- The Social Network box office: Featuring Jesse Eisenberg as Facebook founder Mark Zuckerberg, David Fincher’s real-life-based drama is one of those rare critically acclaimed, adult-oriented dramas to have found favor among moviegoers. Two other new releases weren’t nearly as successful.
The Social Network box office: David Fincher’s acclaimed Facebook drama is a rare adult-oriented hit
Oct. 1–3 weekend box office: Featuring a group of young actors – Jesse Eisenberg, Andrew Garfield, Justin Timberlake, Armie Hammer, Rooney Mara – David Fincher’s critically acclaimed real-life-based drama The Social Network, about all the nasty infighting and backstabbing following the creation of Facebook, topped the North American (U.S. and Canada only) box office chart with $22.4 million from 2,771 theaters ($8,100 per venue) according to final studio figures found at boxofficemojo.com.
Some have labeled the opening a disappointment, as several box office pundits had predicted this Columbia/Sony Pictures release would gross at least $25 million. That’s nonsense. Pundits are the ones who should adjust their oft-off-the-mark tracking methods.
In fact, $22.4 million was a solid opening-weekend figure for an adult-oriented drama featuring no major box office draws. Which shows that, regardless of what has been said about the irrelevance of film criticism, there’s a significant number of moviegoers out there who do pay attention to what reviewers have to say.
Warmer reception in urban areas
For comparison’s sake: Two weekends ago, Ben Affleck’s heist thriller The Town was declared a hit when it debuted with $23.8 million ($8,321 per-venue average). How come? Well, Affleck’s well-regarded, adult-oriented effort had easily surpassed pundits’ expectations.
Also worth noting, The Town and The Social Network may have cost about the same: The former was budgeted at a reported $37 million vs. the latter’s $40 million (some reports peg it at $50 million; and as always, production budget figures don’t include marketing and distribution expenses).
Lastly, as per various reports citing sources at Sony Pictures, The Social Network did well in urban centers on the West and East coasts and in Chicago, but failed to do strong business elsewhere. It wasn’t exactly a big draw in Canada either.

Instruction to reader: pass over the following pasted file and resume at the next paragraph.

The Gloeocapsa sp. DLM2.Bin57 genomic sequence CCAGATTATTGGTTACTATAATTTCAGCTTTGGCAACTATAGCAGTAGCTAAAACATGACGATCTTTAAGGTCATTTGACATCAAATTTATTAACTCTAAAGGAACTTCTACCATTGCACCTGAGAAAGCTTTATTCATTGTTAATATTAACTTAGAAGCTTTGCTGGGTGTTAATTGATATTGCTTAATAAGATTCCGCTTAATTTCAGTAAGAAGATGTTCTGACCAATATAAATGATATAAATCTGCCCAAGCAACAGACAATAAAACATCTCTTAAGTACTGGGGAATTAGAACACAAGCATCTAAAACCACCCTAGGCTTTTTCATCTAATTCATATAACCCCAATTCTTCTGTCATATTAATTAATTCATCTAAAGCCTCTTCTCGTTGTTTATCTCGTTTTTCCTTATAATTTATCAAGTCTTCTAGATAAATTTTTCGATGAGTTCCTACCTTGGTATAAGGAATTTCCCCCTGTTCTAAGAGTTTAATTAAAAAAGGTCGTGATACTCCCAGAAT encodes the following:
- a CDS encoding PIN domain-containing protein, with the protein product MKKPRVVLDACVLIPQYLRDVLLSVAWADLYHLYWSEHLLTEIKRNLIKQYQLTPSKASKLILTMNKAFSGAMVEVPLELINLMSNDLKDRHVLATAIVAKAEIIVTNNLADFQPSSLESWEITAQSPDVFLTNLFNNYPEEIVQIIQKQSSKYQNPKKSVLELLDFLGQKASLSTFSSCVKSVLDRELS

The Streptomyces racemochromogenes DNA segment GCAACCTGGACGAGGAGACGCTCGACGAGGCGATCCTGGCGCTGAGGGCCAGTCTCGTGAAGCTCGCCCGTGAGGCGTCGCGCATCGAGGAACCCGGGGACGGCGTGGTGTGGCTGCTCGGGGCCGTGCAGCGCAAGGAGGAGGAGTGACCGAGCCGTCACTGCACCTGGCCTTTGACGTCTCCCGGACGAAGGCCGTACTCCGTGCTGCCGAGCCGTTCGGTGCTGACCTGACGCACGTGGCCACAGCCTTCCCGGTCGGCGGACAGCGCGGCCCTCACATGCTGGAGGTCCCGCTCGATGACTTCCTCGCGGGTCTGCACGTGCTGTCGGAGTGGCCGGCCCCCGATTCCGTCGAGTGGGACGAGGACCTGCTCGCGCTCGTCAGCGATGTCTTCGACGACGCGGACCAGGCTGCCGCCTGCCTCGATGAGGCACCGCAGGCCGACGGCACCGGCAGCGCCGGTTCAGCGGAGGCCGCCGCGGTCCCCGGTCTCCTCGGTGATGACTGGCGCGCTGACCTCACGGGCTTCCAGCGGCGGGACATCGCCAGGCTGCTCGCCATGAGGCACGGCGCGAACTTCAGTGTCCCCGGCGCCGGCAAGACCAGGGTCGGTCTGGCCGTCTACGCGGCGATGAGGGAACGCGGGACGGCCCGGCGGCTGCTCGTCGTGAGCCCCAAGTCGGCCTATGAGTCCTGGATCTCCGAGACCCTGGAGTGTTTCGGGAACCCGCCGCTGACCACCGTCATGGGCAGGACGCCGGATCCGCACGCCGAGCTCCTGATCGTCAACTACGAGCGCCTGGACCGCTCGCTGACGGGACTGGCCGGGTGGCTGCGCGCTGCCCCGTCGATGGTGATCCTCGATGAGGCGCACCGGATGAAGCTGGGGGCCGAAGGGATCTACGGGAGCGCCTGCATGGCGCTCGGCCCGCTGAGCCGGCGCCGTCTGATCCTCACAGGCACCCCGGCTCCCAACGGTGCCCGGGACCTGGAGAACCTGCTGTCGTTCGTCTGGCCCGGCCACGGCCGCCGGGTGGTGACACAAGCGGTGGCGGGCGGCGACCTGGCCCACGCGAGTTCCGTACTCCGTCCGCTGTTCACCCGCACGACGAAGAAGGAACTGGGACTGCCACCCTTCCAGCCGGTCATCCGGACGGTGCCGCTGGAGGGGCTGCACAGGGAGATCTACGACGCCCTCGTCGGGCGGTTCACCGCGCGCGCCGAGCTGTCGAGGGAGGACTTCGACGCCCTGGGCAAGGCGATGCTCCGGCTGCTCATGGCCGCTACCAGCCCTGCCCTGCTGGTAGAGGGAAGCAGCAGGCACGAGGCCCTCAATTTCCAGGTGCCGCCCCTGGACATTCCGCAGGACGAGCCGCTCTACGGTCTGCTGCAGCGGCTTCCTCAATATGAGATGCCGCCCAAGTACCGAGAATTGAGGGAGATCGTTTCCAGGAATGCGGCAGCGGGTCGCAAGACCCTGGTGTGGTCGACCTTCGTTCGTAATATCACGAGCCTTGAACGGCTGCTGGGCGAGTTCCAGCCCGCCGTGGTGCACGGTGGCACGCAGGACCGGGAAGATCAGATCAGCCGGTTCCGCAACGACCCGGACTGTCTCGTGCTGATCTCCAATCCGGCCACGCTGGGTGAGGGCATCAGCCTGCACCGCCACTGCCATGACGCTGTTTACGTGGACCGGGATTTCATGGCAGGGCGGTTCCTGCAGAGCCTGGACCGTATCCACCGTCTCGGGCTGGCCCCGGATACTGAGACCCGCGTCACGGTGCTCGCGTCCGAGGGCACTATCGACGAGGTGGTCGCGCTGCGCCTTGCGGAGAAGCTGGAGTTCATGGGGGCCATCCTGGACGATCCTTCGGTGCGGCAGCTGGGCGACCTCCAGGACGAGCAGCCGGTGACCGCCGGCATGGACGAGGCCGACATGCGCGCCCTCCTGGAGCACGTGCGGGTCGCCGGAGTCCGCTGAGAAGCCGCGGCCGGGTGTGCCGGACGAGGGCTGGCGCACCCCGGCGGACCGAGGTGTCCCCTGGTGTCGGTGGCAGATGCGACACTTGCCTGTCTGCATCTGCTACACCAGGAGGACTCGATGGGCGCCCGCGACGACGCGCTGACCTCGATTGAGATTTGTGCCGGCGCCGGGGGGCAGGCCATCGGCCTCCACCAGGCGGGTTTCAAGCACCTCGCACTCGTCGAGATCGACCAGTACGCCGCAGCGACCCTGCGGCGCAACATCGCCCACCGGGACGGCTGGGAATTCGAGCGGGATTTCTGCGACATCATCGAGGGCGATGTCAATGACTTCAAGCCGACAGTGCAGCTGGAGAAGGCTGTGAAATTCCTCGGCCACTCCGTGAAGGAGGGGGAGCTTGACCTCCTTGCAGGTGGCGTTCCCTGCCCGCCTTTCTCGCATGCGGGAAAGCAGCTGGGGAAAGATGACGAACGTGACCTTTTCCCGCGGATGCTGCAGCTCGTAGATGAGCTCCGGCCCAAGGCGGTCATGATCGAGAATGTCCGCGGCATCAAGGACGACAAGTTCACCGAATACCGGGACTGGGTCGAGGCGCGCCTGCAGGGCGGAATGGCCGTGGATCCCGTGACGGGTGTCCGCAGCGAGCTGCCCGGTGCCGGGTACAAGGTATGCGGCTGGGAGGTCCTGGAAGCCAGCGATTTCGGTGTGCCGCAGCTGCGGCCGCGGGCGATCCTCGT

Movie to beat at the Oscars
But shed no tears for Sony Pictures. As a result of its overwhelmingly positive critical reception and the ensuing awards season buzz, The Social Network – for the time being, the film to beat at the 2011 Oscars – will surely have a long life at the domestic box office.
Besides the actors mentioned at the top of this article, David Fincher’s Facebook drama also features Max Minghella, Brenda Song, John Getz, David Selby, Douglas Urbanski, Joseph Mazzello, Dakota Johnson, and Josh Pence’s body (with Armie Hammer’s face; Pence is also seen in a cameo).
Aaron Sorkin adapted Ben Mezrich’s 2009 book The Accidental Billionaires: The Founding of Facebook, a Tale of Sex, Money, Genius, and Betrayal.
Profitable adult-oriented drama
Update: David Fincher’s Facebook drama The Social Network ultimately collected a solid $97 million domestically and an even better $127.9 million internationally. Worldwide total: A highly profitable $224.9 million.
Its top international markets were Japan ($17 million), the United Kingdom/Ireland ($17 million), France ($13.1 million), Australia ($12.3 million), Germany ($9.3 million), Spain ($6.6 million), and Brazil ($5.3 million).
“The Social Network box office” endnotes
Unless otherwise noted, “The Social Network Box Office: David Fincher’s Facebook Drama Is Rare Adult-Oriented Hit” box office information via Box Office Mojo. Budget info – which should be taken with a grain of salt – via BOM and/or other sources (e.g., the New York Times, the Los Angeles Times, Screen Daily, The Hollywood Reporter, Variety, Deadline.com, etc.).
Comments about The Social Network and other titles being hits/profitable or flops/money-losers at the box office (see paragraph below) are based on the available data about their production budget, additional marketing and distribution expenses (as a general rule of thumb, around 50 percent of the production cost), and worldwide gross (as a general rule of thumb when it comes to the Hollywood studios, around 50–55 percent of the domestic gross and 40 percent of the international gross goes to the distributing/producing companies).
Bear in mind that data regarding rebates, domestic/international sales/pre-sales, and other credits and/or contractual details that help to alleviate/split production costs and apportion revenues are oftentimes unavailable, and that reported international grosses may be incomplete (i.e., not every territory is fully – or even partially – accounted for).
Also bear in mind that ancillary revenues (domestic/global television rights, home video sales, streaming, merchandising, etc.) can represent anywhere between 40–70 percent of a movie’s total take. However, these revenues and their apportionment are only infrequently made public.
Jesse Eisenberg The Social Network movie image: Columbia Pictures | Sony Pictures Releasing.
“The Social Network Box Office: David Fincher’s Facebook Drama Is Rare Adult-Oriented Hit” last updated in October 2022.